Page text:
President Ashraf Ghani will attend the World Economic Forum in Davos, Switzerland with heads of state, diplomats and security officials (including U.S. Secretaries of State and Defense, John Kerry and Ash Carter), and business executives from around the world starting this week. Ghani has plans to meet with Pakistani Prime Minister Nawaz Sharif and Vice President of the United States Joe Biden at the forum. Ghani’s attendance comes on the heels of the conclusion of the Quadrilateral Coordination Group (QCG), where officials from Afghanistan, Pakistan, China, and the United States met in Kabul on Monday to discuss peace talks with the Taliban in Afghanistan.

For more information, see: Ghani Leaves Kabul for World Economic Forum”, TOLO News, 20 January 2016


 14 deported for terror-links

Singapore deported 14 Bangladesh for jihadi conspiracy. The deported persons are supporters of the militant outfit Ansarullah Bangla Team. Singapore police had arrested 27 Bangladeshi construction workers, during November-December, over terror plans in the island-state. Later in December, the country deported 26 of them.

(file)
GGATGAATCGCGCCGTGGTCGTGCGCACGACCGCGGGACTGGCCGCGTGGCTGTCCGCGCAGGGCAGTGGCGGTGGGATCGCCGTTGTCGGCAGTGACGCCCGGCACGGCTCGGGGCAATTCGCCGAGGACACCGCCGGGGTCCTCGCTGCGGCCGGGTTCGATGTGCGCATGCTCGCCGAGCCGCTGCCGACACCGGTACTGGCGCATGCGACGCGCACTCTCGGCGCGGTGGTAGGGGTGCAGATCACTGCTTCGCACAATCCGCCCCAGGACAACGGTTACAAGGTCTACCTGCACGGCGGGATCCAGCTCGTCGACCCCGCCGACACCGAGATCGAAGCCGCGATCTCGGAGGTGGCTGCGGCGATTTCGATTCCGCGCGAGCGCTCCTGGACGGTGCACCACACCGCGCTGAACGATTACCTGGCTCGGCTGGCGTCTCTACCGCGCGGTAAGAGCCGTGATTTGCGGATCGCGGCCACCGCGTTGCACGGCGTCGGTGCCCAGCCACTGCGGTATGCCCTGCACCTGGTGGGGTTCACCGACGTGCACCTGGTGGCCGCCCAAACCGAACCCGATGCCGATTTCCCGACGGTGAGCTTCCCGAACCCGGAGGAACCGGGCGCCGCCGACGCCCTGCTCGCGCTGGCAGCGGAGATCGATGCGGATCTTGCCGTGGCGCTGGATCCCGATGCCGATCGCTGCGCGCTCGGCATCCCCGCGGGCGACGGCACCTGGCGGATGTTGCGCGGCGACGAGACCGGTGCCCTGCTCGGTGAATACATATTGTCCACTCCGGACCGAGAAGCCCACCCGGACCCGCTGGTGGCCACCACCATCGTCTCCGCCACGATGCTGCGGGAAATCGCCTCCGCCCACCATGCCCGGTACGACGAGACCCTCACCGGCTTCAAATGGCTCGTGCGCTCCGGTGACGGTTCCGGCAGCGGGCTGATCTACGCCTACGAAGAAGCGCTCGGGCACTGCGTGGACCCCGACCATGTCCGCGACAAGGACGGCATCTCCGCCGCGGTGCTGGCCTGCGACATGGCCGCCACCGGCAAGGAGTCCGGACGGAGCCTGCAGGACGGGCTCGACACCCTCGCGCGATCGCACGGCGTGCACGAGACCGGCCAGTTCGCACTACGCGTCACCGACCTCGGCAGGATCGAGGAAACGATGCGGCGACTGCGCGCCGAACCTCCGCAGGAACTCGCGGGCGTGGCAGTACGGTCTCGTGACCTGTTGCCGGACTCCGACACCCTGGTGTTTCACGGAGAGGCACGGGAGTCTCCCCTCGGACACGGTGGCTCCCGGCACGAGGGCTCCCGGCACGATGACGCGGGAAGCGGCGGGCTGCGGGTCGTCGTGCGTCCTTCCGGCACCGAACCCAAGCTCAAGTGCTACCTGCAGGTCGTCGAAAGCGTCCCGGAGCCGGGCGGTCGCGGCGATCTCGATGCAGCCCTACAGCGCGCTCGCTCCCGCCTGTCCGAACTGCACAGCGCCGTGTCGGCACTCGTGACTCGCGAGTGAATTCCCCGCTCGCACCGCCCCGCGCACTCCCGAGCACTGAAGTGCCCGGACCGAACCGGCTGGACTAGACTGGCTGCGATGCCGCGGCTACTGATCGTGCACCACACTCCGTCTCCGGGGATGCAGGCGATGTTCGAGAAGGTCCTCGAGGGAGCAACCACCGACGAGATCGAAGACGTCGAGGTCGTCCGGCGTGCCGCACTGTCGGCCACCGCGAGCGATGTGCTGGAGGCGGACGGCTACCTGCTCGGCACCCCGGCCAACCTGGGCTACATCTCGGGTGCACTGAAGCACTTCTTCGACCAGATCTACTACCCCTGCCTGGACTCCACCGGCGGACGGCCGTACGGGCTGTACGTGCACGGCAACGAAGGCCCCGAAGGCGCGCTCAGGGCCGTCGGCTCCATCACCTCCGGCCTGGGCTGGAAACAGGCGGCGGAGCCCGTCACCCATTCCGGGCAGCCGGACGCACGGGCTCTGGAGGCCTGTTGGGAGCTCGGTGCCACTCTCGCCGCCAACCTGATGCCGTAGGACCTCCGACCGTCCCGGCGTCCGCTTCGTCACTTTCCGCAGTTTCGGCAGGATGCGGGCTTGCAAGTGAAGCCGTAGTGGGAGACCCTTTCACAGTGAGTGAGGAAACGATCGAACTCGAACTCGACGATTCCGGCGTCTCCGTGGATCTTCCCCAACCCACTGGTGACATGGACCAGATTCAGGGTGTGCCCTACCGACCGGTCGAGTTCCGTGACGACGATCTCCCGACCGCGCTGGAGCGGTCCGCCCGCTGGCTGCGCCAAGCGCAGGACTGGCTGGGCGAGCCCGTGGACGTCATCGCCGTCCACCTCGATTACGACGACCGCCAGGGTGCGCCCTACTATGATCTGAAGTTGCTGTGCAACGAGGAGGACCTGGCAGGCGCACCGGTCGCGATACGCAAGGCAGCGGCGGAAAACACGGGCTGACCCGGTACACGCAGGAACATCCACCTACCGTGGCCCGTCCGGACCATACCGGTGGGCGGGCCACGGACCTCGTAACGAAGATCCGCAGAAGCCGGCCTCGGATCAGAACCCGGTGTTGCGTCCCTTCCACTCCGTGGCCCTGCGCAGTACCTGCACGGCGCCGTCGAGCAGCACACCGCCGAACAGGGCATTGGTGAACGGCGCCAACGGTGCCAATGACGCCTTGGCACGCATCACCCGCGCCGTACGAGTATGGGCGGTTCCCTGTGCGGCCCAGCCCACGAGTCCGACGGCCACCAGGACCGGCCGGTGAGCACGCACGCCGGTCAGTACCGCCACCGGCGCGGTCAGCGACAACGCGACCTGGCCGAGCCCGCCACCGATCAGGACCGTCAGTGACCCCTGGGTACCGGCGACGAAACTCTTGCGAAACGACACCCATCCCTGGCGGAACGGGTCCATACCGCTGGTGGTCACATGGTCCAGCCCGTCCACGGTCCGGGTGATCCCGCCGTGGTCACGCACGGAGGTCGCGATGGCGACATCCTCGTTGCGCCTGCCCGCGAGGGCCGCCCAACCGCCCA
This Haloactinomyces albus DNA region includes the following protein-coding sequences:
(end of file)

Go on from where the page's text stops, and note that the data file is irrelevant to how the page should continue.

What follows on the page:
For more information see:  “14 Bangladeshis deported by Singapore loyal to Ansarullah Bangla Team, say police”,, 21 January 2016; “Bangladeshis in Singapore condemn militancy”, Dhaka Tribune, 22 January 2016

Denied AIIB entry

Bangladesh’s will not be a member of China-sponsored Asia Infrastructure Investment Bank (AIIB) as chief promoter China has halted the request.  Foreign Minister M A M Muhith said that the bank rejected the country’s membership request because it was not ratified by Bangladesh parliament.

 For more information, see: Bangladesh denied AIIB membership”, Dhaka Tribune, 20 January 2016

BBIN members meet

After the success of the motor vehicle agreement, the sub-regional grouping of Bangladesh, Bhutan, India and Nepal (BBIN) has planned to extend the partnership in areas including- water resources management, power trade, and the establishment of railway links. The decision was arrived at the two-day meeting of the third joint working group of BBIN member countries held in Dhaka this week.

For more information, see: BBIN discusses collective water management, moots rail agreement”,, 20 January 2016


 Friendship offer for Japan

Marking the completion of 30 years of relations with Japan, a Bhutan-Japan Friendship offer was launched simultaneously in Thimphu and Tokyo. Japanese tourists visiting Bhutan will not have to pay the mandatory minimum daily package rate of $ 200 per person. They will only pay the daily royalty of $ 65 per person per night.

For more information see: “Bhutan-Japan friendship offer launched”, Kuensel, 20 January 2016

Snow showers in Thimphu

The home ministry declared a day’s holiday on account of the country’s first snowfall. Prime Minister Tshering Tobgay tweeted the news early this morning and advised citizens to drive safely.